It is hard to believe that it was almost ten years ago I witnessed a CNC router in action for the very first time. I was fascinated with what I saw and simply had to have one! Although I had been in the creative end of the three dimensional sign business for most of my life I didn't really know what I would do with one - but I just knew it could do fantastic stuff.

Through extensive research and LOTS of hands-on practice I quickly found out that my MultiCam router was capable of just about anything imaginable.This journal will chronicle that journey to date and continue each week with two or three entries as I continue to explore just what is possible with this wonderful tool... -dan

Friday, December 30, 2016

Sign Invitational Challenge 2017 - Part eight

I spent an enjoyable hour and a half in the shop today beginning the hand sculpt of the detail on the steam engine. It is amazing really how fast the detail is built up with simple shapes of sculpting epoxy.  I' keeping it purposefully a little loose and sketchy as I believe it adds to the story. I am much more interested in creating a feeling than doing everything perfect. The looseness of the sculpt adds to the movement better than a tight sculpture which would look frozen and stiff. Little balls of sculpt form the rivets and they add so much character in a hurry.

Next up comes the jewelry - the little bits of detail like pipes and fittings which add a whole lot of interest. Stay tuned...

Thursday, December 29, 2016

Sign Invitational Challenge 2017 - Part seven

Normally I would fasten the tracks into place and then mount the engine above them. But in this case the engine chassis was purposely warped both vertically and horizontally in a gentle curve for dramatic effect. This meant I had to mount the engine and then position the track below it using the routed wheels as a guide. I welded two half inch steel rods to the trestle framework, then held the train chassis above them and marked for the holes to be drilled. Then once that was done I slid it into position. A little five minute cure epoxy glue made everything secure. Then, using the routed wheels as a guide I positioned the track and fastened it into place. I then used a little sculpting epoxy to mold the rail plates and spike heads. The wheels were temporarily screwed into place but they will be removed for the detailing and painting process. Tomorrow, I'll begin sculpting the detail onto the engine. I can hardly wait!

Wednesday, December 28, 2016

Sign Invitational Challenge 2017 - Part six

We spent the first part of the day attaching the expanded metal lath to the frame we welded up yesterday. The display piece was relatively shall compared to most of what we build but the detail was also smaller making the wiring job a bit tricky. Once the mesh was in place it was time to begin the sculpting process. The rock work and bill board face will get a thin first coat of sculpting epoxy and then a second coat which will have the details. But the wooden trestle bits will be sculpted in one go. I started with the trestle beams, pushing on a coat of epoxy over the 1" x 2" tube steel. I then used a sharpened popsicle stick to carve in the woodgrain.

The railroad ties were cut from 30 lb Precision Board using the bandsaw. I then pressed on a thin coat of sculpting epoxy over these and sculpted in the woodgrain using my trusty sharpened popsicle stick once more.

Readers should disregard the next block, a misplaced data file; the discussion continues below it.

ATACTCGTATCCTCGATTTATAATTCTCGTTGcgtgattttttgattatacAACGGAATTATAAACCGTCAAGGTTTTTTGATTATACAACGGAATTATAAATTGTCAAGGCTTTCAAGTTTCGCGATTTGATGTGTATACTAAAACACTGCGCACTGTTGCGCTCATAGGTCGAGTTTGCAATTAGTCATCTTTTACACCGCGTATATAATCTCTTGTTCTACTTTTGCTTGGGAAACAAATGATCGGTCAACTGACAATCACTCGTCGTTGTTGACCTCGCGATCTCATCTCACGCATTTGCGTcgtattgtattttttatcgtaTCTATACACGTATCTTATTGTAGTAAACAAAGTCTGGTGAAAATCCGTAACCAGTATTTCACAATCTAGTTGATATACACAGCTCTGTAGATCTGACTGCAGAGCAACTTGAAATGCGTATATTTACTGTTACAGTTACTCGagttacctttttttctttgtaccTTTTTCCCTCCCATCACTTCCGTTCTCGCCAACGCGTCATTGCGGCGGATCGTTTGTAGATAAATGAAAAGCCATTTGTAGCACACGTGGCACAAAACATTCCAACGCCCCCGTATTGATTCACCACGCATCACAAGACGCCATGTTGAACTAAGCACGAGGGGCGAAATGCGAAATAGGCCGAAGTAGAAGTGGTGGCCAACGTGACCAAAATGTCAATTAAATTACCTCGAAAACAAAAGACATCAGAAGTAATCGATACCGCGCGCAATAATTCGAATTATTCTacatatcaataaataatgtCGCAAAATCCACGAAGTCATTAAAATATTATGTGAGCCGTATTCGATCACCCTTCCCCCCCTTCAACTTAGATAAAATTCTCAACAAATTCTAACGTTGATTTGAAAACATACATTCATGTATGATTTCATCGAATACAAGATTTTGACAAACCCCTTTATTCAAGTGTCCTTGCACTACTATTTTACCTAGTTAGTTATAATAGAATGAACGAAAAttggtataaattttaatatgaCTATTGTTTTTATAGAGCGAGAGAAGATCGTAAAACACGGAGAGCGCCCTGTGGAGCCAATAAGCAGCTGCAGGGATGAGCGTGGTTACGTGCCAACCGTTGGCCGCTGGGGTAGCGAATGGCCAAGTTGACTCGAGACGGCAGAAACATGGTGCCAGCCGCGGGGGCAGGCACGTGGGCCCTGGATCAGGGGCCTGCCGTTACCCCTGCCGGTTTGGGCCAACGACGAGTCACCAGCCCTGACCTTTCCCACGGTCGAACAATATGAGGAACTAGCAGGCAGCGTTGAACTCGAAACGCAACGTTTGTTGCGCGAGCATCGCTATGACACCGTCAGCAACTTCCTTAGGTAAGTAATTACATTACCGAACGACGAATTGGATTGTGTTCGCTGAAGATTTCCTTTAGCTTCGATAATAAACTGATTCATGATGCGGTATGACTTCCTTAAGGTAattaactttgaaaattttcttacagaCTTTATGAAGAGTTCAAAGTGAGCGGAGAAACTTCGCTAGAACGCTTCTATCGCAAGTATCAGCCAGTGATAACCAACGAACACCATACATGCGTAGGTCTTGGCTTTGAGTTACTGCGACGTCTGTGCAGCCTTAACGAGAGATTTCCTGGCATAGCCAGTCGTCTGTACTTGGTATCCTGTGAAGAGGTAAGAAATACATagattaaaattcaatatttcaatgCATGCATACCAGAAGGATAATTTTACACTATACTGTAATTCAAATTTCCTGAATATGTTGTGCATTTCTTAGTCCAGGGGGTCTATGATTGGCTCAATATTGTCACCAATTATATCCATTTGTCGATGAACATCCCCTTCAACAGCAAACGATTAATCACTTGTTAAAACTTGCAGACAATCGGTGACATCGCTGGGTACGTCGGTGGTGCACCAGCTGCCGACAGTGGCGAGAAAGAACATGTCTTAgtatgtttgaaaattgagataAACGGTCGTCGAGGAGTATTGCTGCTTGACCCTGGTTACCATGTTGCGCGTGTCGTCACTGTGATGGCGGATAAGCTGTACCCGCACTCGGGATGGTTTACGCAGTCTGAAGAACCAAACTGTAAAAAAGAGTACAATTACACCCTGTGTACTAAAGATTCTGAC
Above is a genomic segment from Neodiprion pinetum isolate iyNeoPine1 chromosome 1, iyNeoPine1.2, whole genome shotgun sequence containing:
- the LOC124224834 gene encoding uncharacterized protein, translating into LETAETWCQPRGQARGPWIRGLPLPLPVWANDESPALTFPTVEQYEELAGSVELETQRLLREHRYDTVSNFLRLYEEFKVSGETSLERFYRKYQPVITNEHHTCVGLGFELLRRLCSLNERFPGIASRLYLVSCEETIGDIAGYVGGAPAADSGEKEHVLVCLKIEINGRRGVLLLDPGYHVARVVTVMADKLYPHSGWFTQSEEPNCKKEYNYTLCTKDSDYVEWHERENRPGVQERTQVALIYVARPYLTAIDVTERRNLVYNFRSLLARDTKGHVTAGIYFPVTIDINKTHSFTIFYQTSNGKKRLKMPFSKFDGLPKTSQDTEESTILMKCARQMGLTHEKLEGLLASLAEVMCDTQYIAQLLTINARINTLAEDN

Tomorrow I'll glue on the track rails and mount the train engine. Stay tuned...

Sign Invitational Challenge - Part five

The next step was to assemble the metal pieces. The beauty of working with CNC cut pieces is that they are deadly accurate. I because I was building a box I didn't even have to use a square or level. It was a simple matter of making sure the edges and corners lined up and then tacking everything up. I welded the inside corners first for strength and then ran a bead up the outside edges. This was ground down nice and smooth for looks. 

The Pencil rod came next and then the square tubing. The key is to get the proportions and flow of the piece nailed at this stage for there's no changing things from here on in. The assembly needed to be strong enough to withstand shipping many thousands of miles plus lots of handling.

Tomorrow I'll attach the mesh over which we will sculpt the rocks and other details.

Monday, December 26, 2016

Sign Invitational Challenge - Part four

With a fun Christmas day behind us and all of our company gone I found a little time to sneak out to the shop for a little bit today to work on a project I've been itching to start. And that project is my entry into next year's Sign Invitational Challenge.

I had glued up the routed train pieces just before we broke for Christmas. They need a little sanding but they are pretty much ready for the sculpting process to begin. It is routed from 30 lb Precision Board so the pieces are nice and sturdy and easy to work with.

The next step was to design the plasma cutting files for the sheet metal base. I imported the quick sketch I had done and sized it up to 23.5" wide. I then used this as a reference to design the jagged lines for the cuts which would form the outline of the mountain rock work. I cut two holes in the panels. The larger one at the back will be an access door for the smoke machine. The smaller irregular hole on the side is for a mineshaft - just a bonus detail for those who look close at the piece. I also cut a number into the front of the piece. I will back this up with a sheet of steel.

I then used the jigsaw tool to create the vectors.

With all of the extras deleted the files were ready to send off to the plasma cutter.

It took longer to load the steel than to cut the pieces. I sure love this wonderful machine! Tomorrow I'll do a little grinding and then set to work beginning the assembly. Stay tuned...

Wednesday, December 21, 2016

Sign Invitational Challenge 2017 - part three

Building the routing file for a steam train might seem daunting at first glance but it really is a sum of it's parts. In my case I want the router to do the hard parts, bulk it out and then I will hand model the rest. The reality is you could get as detailed as you want and go the whole way with the router. It would just be a matter of time, both for 3D modelling and machining.